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Sharper Image

Looking for a shift or stylish pumps? L.A.-based web entrepreneurs want to change the way you shop for fashion

Photograph by Amanda Friedman

Jaclyn Shanfeld has been surrounded by show business since she was a kid. Her grandfather, Phil Silvers, starred in the 1950s TV classic Sgt. Bilko; her mother, Nancey Silvers, writes made-for-television movies; and there are bunches of aunts and uncles in the industry, too. Given Shanfeld’s pedigree, as well as her camera-ready looks, the meeting last year at United Talent Agency seemed predictable enough. Except that she wasn’t seeking Hollywood representation. What she needed from the industry power broker was several hundred thousand dollars in seed money for an online start-up to buy and sell used designer clothes. “I was just the girl with a concept,” says Shanfeld, whose friend at UTA told her boss that he had to meet this woman. Immediately. After hearing Shanfeld’s spiel, Brent Weinstein, who is in charge of digital media at the agency, was on the phone in search of investors.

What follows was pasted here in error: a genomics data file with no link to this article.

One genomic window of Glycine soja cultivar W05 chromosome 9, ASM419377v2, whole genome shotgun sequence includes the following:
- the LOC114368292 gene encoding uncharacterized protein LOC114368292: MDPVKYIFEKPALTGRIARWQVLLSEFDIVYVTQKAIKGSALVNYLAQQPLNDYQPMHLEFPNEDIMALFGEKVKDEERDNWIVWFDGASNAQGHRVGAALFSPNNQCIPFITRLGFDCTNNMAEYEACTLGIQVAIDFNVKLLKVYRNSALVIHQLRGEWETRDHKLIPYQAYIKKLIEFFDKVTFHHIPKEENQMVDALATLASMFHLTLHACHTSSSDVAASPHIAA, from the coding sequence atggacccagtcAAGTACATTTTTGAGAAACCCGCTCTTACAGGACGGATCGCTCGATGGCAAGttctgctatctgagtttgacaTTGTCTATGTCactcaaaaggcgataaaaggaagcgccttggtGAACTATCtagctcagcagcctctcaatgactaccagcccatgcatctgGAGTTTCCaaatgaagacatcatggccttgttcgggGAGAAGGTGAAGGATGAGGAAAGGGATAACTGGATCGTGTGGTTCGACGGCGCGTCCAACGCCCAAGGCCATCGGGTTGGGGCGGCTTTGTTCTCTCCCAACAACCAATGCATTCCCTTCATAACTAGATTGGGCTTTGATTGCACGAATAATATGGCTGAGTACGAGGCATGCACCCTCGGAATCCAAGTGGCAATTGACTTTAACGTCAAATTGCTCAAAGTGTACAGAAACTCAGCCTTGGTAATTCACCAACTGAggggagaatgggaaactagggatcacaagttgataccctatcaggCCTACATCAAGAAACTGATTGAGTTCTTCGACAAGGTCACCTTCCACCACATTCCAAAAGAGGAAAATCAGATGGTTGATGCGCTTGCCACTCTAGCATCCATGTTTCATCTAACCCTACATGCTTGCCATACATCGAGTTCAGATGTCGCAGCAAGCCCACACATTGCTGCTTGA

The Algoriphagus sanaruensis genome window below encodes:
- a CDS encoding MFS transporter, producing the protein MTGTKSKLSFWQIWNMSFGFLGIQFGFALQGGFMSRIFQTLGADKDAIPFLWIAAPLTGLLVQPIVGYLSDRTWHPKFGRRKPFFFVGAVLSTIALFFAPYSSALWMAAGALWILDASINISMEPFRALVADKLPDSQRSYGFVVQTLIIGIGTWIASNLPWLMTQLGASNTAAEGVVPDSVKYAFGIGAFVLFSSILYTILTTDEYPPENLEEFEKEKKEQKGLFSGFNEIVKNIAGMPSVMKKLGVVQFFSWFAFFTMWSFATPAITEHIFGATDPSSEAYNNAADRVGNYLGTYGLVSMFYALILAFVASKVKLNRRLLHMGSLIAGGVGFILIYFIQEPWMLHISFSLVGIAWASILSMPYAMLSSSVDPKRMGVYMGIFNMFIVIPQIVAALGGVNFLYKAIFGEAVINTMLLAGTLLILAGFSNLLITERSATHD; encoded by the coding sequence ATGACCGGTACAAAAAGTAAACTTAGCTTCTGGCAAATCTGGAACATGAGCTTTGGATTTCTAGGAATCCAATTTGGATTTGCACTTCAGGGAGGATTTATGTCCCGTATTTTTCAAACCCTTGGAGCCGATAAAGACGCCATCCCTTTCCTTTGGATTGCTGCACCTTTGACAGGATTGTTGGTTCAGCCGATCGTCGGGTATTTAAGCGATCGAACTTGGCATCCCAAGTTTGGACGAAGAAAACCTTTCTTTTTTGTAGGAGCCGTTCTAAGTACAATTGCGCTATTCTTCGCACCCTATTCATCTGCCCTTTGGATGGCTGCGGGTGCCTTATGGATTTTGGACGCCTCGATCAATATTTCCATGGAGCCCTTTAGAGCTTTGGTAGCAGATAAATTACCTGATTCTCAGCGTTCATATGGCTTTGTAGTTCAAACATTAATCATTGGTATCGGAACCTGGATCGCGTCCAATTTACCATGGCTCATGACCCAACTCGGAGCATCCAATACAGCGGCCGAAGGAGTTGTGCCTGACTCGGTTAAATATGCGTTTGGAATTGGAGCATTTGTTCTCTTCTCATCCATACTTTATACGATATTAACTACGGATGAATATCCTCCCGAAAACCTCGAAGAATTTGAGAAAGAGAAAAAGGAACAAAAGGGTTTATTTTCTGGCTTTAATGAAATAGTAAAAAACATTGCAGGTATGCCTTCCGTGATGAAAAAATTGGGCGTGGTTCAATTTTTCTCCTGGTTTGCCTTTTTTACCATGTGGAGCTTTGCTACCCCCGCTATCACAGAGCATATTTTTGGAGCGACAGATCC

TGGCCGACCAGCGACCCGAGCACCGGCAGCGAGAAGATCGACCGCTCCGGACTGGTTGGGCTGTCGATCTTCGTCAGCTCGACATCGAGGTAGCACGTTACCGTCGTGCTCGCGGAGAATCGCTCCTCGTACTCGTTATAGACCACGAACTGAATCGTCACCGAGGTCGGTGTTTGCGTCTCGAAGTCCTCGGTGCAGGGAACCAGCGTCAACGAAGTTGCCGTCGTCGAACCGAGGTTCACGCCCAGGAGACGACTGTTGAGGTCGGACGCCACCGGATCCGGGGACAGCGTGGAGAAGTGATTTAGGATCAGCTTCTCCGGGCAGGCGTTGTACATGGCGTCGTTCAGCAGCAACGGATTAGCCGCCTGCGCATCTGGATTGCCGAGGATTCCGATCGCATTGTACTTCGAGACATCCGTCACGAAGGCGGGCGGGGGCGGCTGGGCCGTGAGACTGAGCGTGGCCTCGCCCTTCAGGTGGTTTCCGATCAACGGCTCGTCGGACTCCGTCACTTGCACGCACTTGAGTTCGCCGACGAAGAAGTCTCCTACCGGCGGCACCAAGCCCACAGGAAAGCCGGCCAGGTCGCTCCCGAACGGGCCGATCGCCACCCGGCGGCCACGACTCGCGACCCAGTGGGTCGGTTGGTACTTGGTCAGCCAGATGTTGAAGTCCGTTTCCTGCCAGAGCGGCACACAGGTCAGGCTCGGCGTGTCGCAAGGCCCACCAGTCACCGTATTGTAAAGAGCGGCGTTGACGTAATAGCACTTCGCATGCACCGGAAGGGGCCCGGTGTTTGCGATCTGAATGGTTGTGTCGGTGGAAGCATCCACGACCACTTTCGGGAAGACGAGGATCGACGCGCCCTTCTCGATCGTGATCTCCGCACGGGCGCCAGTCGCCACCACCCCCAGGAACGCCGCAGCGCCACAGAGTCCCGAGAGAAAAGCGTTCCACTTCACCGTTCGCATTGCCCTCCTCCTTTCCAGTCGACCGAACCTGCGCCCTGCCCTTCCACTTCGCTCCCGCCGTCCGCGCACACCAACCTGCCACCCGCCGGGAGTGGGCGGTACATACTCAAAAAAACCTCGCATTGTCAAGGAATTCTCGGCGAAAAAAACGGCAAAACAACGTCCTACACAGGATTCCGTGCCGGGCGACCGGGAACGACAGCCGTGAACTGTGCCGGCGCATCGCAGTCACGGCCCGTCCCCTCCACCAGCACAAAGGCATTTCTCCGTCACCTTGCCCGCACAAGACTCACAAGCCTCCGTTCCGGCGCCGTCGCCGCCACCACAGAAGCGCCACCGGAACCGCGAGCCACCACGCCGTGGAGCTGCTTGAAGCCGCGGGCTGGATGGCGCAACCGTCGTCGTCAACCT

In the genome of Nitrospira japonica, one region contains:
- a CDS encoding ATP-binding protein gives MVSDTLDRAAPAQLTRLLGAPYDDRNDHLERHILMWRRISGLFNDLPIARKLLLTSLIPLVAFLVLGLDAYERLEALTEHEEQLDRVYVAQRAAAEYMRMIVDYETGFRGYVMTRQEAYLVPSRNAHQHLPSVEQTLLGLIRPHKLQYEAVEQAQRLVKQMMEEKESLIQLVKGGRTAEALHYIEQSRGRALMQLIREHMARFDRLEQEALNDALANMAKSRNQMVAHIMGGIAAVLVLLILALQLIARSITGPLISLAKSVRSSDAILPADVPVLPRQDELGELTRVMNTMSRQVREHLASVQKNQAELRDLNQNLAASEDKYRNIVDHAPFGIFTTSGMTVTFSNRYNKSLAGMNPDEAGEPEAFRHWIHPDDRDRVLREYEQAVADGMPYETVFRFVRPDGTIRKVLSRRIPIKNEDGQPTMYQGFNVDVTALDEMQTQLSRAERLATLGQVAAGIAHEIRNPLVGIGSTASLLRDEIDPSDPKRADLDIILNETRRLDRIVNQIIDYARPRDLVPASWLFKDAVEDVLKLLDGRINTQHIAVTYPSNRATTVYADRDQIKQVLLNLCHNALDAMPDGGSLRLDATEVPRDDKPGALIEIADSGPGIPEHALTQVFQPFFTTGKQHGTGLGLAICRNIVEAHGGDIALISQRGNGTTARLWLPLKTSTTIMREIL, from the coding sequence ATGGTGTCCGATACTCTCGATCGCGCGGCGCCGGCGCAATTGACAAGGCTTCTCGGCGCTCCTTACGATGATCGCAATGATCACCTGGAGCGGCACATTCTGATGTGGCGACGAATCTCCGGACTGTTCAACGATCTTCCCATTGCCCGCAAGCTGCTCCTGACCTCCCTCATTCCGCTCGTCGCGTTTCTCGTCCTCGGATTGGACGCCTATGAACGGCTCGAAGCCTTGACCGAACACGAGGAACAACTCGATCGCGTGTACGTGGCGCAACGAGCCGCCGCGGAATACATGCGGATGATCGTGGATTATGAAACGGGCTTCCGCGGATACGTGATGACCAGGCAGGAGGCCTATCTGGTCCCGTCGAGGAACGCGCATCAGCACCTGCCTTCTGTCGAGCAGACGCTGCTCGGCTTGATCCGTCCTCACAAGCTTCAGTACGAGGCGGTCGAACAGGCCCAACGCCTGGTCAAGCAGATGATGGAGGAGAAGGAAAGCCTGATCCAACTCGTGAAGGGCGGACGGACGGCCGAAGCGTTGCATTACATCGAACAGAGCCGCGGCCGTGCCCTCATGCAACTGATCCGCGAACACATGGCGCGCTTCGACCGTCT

ShoeDazzle, Beachmint, the Daily Look, ThreadSense—L.A. has become a hotbed for online entrepreneurs, many of them in the fashion business. Some have received millions of dollars in venture financing; others are struggling to get beyond early-stage funding. Nearly all are still grappling with how to attract and hold onto a fickle customer who is not entirely sold on Internet shopping. “You want to make sure people like the stuff you’re selling, and you want to make sure people know about it,” says Jeremy Liew, a partner at Silicon Valley’s Lightspeed Venture Partners, which has invested in numerous online sites, including LivingSocial and Flixster. Weinstein didn’t have much experience in fashion retailing, but he had a good feeling about Shanfeld and her Santa Monica company, Shop Hers. And he certainly knew deal making. “We’re all about building brands, and that brand can be an actor, a television show, a line of consumer products, or a company,” he tells me.

Weinstein started on a Monday, connecting Shanfeld to Ryan Steelberg, an Orange County-based investor of Internet marketing ventures, who quickly committed funding. On Tuesday it was Paige Craig, another local investor. On Thursday it was Brian Lee, who cofounded LegalZoom, the online legal document company, and later started Santa Monica-based ShoeDazzle, the e-commerce site fronted by Kim Kardashian. “By Saturday,” Shanfeld says, “Jeremy Zimmer, who is the head of UTA, got wind of what had been happening in his digital media department and decided he wanted in, too. I think they all saw that there would be something exciting there for their wives and daughters. It was one of the first comments from them—they would say, ‘Oh, my God, you have no idea how much my wife has in her closet.’ ”